The Jailor told the Judge that the people wanted to have glimpse of the Ghazi but the Judge refused. The prisoner was brought out of the Jail to the court at 2 PM and people were highly excited, shouting Allaha-o-Akbar. The Sessions Judge ordered the people to disperse but they requested for permission to offer prayers. The police arrested five men and this incensed the people further. One of them, named Khawaja Abdul Khaliq Shora, stood up and recited the Azan loudly. A policeman promptly shot him dead. Now the people got much agitated and they started pelting stones on the police. Two rows comprising five policemen each fired on the people. The magistrate ordered policemen to fire three rounds in air but the people shouted Allaha-o-Akbar and Islam Zindabad. Many were injured in this firing and the police arrested many protesters. The first man to be arrested was Khawaja Muhammad Yahya Rafiqi. Some of the protestors entered the Jail Office and picked up charpoys to carry Martyrs and the wounded men. The police had used about 200 rounds of ammunition and arrested 32 persons in the initial stages. In the meanwhile, the military and the cavalry forces had arrived and they mercilessly beat up the people with spears and sticks. They wanted to snatch away the dead bodies from the people but they confronted them bravely and proceeded towards the Jamia Masjid. The wounded were carried towards the nearby Mission Hospital Rainawari and some towards the clinic of Dr. Abdul Wahid. In all 22 persons had died due to firing in the first instance while 6 more died of police firing later. In the meanwhile, the military took over the city and killed three men in Nawabazar who were shouting slogans against Dogra Maharaja. The troops looted houses of some Muslims.

The bodies of the Martyrs were laid in the compound of Jamia Masjid, Srinagar. Sheikh Abdullah, Mir Waiz Maulvi Muhammad Yusuf Shah and others leaders started delivering speeches against the Maharaja. At the suggestion of Khawaja Noor Shah, all the martyrs were buried in the compound of Ziarat Naquishband Sahib, Khanyar. The soldiers arrested about 700 Muslims in the city. The next day the leaders of the Muslims, namely Sheikh Muhammad Abdullah, Chaudary Ghulam Abbas, Moulvi Abdul Rahim, Sardar Gohar Rehman were arrested and Sheikh Sahib was locked in a solitary cell of the Hari Parbat Fort. As a protest against these atrocities the whole valley of Kashmir observed Hartal for 19 days. The people shouted slogans against the Maharaja from their rooftops. At many places, the police and the military resorted to firing and killed several Muslims in Maisuma, Habakadal, Nawakadal and Jamia Masjid area. For the first time the Kashmiri Muslims had risen from deep slumber and now, none could stop them from their onward march towards the freedom from the autocratic rule of the Maharaja. Women composed songs in Kashmiri in praise of Sheikh Abdullah who had emerged as their leader, conferring on him the title of Sher-e-Kashmir.

The Maharaja had failed to curb this upsurge and as such he decided to make changes in the administration. He appointed Pandit Hari Kishan Koul as the new Prime Minister of the State and issued orders for the release all political prisoners except Abdul Qadeer Khan Ghazi who was given five years rigorous imprisonment. A compromise was reached between the leaders of the Kashmiri Muslims and the Maharaja through the efforts of Maulana Abdul Kalam Azad. At a public meeting in Jamia Masjid, the Muslims cursed both Shiekh Muhammad Abdullah and Mirwaiz Maulvi Muhammad Yusuf Shah, accusing them of compromising the sacrifices of 1931 Martyrs. But both of them explained in their speeches that they will not serve as traitors and will shed their blood, in case the Maharaja fails to redress their grievances within a month.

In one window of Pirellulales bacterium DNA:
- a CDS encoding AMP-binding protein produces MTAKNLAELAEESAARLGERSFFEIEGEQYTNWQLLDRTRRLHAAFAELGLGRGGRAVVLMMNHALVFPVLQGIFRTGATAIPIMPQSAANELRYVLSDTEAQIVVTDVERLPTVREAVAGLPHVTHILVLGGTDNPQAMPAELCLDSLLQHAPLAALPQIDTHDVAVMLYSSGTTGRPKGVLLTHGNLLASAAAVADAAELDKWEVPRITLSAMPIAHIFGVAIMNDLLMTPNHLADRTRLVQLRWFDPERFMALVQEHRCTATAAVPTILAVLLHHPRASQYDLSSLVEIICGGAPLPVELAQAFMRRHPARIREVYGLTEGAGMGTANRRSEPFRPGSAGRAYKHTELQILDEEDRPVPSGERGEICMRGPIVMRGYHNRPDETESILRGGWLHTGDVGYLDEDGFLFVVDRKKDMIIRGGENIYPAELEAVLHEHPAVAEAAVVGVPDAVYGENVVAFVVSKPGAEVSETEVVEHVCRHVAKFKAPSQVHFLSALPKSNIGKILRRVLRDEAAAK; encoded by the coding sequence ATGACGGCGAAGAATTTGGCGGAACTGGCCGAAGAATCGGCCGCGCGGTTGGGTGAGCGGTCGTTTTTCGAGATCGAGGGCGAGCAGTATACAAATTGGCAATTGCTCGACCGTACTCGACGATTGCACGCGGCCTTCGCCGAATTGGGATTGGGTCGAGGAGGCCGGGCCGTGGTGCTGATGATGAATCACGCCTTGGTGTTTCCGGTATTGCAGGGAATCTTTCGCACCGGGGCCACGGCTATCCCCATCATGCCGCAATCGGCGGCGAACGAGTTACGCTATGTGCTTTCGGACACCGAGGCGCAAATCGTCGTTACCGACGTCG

Kashmir in Crucible 
By Prem Nath Bazaz.

“in July 1931, the Kashmiris rose in rebellion and turned the corner. It was an unprecedented elemental upheaval, almost a revolution which shook the state and brought the Dogra Raj to a realization of the stark reality,”

“1931 rebellion was a grand success as most of the demands had to be conceded by Dogra rulers. The proprietorship of the land, lost in Mughal days, was resolved; the confiscated mosques were handed back to Muslims; freedom of expression and association with certain limits was granted and legislated assembly established, though the majority of its members was nominated by the Maharaja; more opportunities were afforded to the Muslims to enter state services”

In the course of sporadic uprising throughout the later half of 1931, the Dogra army was busy employed in quelling the disturbances; the Kashmiris bared their breasts to the bayonets and guns of the army man. It was reported that not a single bullet had been found in the back of scores of dead bodies examined and postmortem”

Kashmiris Struggle for Independence
By Muhammad Yousuf Ganaie

“The Dogra demonstrated their bias when they promulgated a law, according to which if any Muslims would embrace Hinduism he was within his rights to inherit property and enjoy guardianship over his children where as in case the Hindu became a Muslim, he was deprived off all such rights. This discriminatory attitude of the state against the Muslim community of Kashmir considerably boiled the blood of Muslims which is amply clear by the fact that it was one of the main grievances of Muslim community which they submitted to Maharaja Hari Singh through a memorandum in 1931 and repeatedly asked for abrogation in annual sessions of Muslim conference.”

Culture and Political History of Kashmir, Vol 3.
 By P N K Bamzai, 

“It is from that date that the people took upon themselves the task of securing for themselves the right of democratic self-rule”

(This article was originally published by Greater Kashmir here.)